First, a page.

Tuesday, July 24th, 2012
New Order get ready for live return to North America
a) They were one of the greatest bands of the ’80s, whose run of albums from 1983’s Power, Corruption & Lies through 1989’s Technique and including 1987’s singles collection Substance templated and led that which we’d call indie, New Wave, post-punk, dance-rock, electronica, and were massively commercially successful at the same time. Their legacy is deep and far-reaching and even after their heyday, when roster changes and internal bickering overshadowed their music, they still managed to include at least one amazing song per otherwise uneven record that reminded you of why they mattered.
b) They were lousy live. Okay, that’s a deliberately polemic statement, especially for someone who’s never seen them live, but any live footage I’ve seen or heard has been some degree of cringe-worthy and in my years of being a fan, that’s always seemed the consensus opinion. Their official BBC Radio 1 Live in Concert album, which captured their 1087 Glastonbury set – which is to say the recording that they deemed good enough to release and sell – shone a bright light on Bernard Sumner’s inability to sing live. His voice is thin, off-key, and on this recording at least, punctuated with whoops and yelps that also manage to be way out of pitch. His shortcomings as a vocalist are evident on the albums as well, but what’s passable in a studio is decidedly less so amplified to stadium levels. Some of this was certainly due to some of the chemical accouterments of the era, but online footage from more recent shows don’t demonstrate much improvement.
So it’s all well and good to focus on point a) with the news yesterday that the band – who were supposed to have broken up for good back in 2009 but who’ve turned a handful of one-off gigs into a proper ongoing concern that now includes a North American tour that wraps in Toronto on October 23 at the Sony Centre, their first time here since Summer 2001, when they were part of Moby’s Area One tour at The Docks. Purists will rightly point out that it’s not really New Order without Peter Hook – he quit the band in decidedly acrimonious fashion in 2007 – but they’ve got keyboardist Gillian Gilbert, who quit circa 2005’s Waiting For The Siren’s Call, back in the fold so they’ve still got three out of four original members – better than many bands out on the nostalgia circuit.
Ticket information is still forthcoming, but considering it won’t be cheap, it may be worth giving some thought to point b) before putting your cash on the barrelhead. But then, of course, you’ll imagine hearing “Blue Monday” live and it’ll be a done deal. That’s fine, nothing wrong with celebrating the songs more than the performance. I’ll probably be there too.
When Don Pyle of Shadowy Men On A Shadowy Planet mentioned at their Lee’s Palace show a couple weeks ago that they were going to be playing at The Cameron House in August, I wasn’t sure if he was being serious or making a joke. turns out he was serious. Exclaim reports that the band will play a benefit double-header at the tiny Queen West venue on August 12 with proceeds from the early show going to Mindfulness Without Borders and the late show benefitting Hospice Toronto. Tickets are $20 and go on sale July 28 at the Cameron House – and maybe this time they’ll have copies of Savvy Show Stoppers to sell.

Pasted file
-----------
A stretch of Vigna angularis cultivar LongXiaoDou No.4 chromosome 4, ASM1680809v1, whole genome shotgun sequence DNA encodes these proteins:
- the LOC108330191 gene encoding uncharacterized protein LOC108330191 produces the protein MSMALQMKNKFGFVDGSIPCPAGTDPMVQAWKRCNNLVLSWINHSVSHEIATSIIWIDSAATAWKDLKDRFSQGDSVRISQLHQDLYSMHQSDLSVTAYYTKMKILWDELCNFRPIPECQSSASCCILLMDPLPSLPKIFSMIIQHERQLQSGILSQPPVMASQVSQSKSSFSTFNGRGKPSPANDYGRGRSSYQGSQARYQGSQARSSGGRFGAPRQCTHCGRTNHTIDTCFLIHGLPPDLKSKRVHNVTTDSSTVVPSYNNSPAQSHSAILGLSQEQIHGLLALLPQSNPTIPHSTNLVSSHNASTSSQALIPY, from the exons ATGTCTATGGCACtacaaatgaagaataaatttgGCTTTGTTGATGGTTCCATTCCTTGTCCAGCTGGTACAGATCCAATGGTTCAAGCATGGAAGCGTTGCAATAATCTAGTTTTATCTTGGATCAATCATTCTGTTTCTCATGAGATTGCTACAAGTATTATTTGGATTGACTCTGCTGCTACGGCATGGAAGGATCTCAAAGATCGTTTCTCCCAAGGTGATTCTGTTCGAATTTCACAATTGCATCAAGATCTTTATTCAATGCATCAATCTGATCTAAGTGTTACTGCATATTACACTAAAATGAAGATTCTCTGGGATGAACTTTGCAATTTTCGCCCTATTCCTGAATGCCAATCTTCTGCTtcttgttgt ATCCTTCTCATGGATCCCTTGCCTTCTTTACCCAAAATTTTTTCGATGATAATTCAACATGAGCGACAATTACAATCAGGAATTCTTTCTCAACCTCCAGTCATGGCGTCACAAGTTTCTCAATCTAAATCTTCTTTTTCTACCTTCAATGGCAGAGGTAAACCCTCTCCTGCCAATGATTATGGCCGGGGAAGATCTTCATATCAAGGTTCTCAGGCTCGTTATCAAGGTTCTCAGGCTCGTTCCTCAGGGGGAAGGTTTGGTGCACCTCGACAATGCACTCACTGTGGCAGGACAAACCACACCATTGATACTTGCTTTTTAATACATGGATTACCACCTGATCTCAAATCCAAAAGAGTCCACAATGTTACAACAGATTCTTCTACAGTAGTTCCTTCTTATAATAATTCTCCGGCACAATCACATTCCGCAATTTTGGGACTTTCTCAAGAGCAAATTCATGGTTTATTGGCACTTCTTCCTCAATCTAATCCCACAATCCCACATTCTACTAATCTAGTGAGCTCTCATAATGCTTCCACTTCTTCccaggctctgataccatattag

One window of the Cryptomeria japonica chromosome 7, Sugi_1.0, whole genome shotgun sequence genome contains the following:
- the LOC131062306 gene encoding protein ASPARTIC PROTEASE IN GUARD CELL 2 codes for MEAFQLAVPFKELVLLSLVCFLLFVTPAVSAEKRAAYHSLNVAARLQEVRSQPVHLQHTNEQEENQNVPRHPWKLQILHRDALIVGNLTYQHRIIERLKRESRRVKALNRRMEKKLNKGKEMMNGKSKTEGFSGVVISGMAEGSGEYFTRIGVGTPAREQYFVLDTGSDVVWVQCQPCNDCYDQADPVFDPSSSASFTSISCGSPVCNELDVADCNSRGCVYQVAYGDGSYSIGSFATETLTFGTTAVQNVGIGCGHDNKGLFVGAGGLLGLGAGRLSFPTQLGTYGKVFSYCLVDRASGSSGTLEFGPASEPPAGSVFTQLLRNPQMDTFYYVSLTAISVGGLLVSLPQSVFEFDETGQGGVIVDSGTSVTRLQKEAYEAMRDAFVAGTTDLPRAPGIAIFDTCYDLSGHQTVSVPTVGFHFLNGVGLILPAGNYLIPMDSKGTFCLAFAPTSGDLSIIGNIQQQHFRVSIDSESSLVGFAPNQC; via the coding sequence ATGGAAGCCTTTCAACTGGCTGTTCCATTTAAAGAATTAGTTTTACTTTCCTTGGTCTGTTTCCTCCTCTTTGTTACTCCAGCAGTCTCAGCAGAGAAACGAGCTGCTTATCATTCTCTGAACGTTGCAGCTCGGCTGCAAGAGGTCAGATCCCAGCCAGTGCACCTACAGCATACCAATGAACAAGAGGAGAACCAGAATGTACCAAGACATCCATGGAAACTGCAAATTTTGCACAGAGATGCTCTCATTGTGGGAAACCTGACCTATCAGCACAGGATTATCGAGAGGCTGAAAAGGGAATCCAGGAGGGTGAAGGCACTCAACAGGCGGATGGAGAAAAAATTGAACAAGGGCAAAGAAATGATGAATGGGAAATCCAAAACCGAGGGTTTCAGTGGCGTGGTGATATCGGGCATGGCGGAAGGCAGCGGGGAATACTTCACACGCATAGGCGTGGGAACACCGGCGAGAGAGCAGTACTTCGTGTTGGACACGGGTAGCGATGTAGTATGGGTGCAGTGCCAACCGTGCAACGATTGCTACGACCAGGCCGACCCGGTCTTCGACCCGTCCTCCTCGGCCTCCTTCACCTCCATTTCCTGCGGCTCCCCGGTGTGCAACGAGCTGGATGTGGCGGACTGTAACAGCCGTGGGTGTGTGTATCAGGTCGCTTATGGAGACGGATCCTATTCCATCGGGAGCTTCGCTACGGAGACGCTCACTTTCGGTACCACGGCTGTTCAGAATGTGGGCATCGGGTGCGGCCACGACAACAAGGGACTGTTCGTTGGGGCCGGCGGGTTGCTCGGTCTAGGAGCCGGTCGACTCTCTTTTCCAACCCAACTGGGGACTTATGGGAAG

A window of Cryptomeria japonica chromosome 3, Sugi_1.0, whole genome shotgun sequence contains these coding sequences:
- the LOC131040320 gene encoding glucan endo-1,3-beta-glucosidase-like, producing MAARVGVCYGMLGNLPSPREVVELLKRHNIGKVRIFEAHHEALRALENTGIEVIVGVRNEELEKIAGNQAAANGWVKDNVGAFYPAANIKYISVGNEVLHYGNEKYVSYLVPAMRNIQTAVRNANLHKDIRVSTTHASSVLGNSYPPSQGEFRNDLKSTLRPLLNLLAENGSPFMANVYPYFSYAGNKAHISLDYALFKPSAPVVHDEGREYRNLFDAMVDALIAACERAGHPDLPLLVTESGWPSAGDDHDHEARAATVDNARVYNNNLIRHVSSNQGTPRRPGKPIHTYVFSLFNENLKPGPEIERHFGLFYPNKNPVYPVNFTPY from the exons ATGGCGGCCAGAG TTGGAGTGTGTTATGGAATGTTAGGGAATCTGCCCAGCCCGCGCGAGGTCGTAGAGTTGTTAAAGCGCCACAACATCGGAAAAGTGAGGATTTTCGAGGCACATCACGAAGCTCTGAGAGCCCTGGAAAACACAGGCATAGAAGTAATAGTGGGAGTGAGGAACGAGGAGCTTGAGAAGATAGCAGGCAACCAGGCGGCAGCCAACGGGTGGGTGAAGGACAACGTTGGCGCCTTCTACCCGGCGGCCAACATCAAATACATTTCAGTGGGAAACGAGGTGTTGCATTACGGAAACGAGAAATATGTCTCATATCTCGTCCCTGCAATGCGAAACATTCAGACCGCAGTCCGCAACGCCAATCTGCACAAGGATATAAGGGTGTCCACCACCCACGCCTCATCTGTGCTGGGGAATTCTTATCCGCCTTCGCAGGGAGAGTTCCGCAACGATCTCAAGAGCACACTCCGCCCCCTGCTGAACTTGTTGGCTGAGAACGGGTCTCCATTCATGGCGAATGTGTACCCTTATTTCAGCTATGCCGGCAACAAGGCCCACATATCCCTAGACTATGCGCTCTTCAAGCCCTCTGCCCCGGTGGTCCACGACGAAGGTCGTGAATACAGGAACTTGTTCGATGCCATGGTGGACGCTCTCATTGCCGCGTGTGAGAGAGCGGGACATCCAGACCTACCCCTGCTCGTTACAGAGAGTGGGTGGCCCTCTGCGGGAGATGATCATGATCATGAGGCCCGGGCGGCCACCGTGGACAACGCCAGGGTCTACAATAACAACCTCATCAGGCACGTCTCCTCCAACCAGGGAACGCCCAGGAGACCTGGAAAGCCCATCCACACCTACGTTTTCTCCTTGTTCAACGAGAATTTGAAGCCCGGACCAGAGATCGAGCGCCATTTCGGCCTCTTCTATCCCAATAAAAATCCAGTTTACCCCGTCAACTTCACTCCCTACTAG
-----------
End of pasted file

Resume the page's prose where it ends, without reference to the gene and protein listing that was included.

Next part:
Boston post-rock veterans Caspian will be at The Horseshoe on September 10 in support of their new record Waking Season, out later this Fall. Tickets are $10.50 in advance.
Trailer: Caspian / Waking Season
With a new record in Nocturne out on August 28 and now more a proper band than a pseudonym for Jack Tatum’s solo project, Wild Nothing are teaming up with New York’s DIIV – themselves no strangers to the art of being buzzy – for a Fall tour that brings them to The Great Hall on September 18, tickets $15.50 in advance. Alibi talks to Wild Nothing’s Tatum while Spin talks favourite things with DIIV leader Zachary Cole Smith.
Leeds’ Alt-J will release their debut album An Awesome Wave Stateside on September 18 and as part of their Fall tour to support it, will be in town at Wrongbar on September 19; tickets are $13 in advance. Gigwise has an interview with the band.
The Antlers are marking the release today of their new Undersea EP with the announcement of a show at The Great Hall on September 25, tickets $21.50 in advance. It’s almost certainly part of a full tour, but the rest of the dates are still forthcoming. While you wait, you can hear the whole mini-album on their Facebook for the price of a ‘like’.
Not that they should need any help selling out The Phoenix, but Crocodiles have been announced as support for The Afghan Whigs’ October 3 show at The Phoenix. Their Endless Flowers came out last month. Remaining tickets for the show are $35.
The powers that be won’t say what or when with regards to head New Pornographer Carl Newman putting his A.C. Newman solo cap back on, but they have confirmed a third solo record exists, will be out this Fall, and he’ll be touring in support. That kicks off October 21 at Lee’s Palace, tickets $16.50.
Josh Tillman must like life on the road – having just made his Father John Misty debut here back in May and returning in support of Youth Lagoon last week, he’s announced an extensive Fall tour what brings him back for the third show in five months, hitting Lee’s Palace on October 27 with La Sera opening up. Tickets are $14.50 in advance. There’s a Father John Misty interview and session at The Alternate Side and a short interview at Melbourne Times Weekly.
Their support duties for Best Coast done with, Those Darlins are free to announce another return to town, hitting The Garrison on October 30, tickets $12.50 in advance. They’re featured in pieces at Miami New Times and The Augusta Chronicle.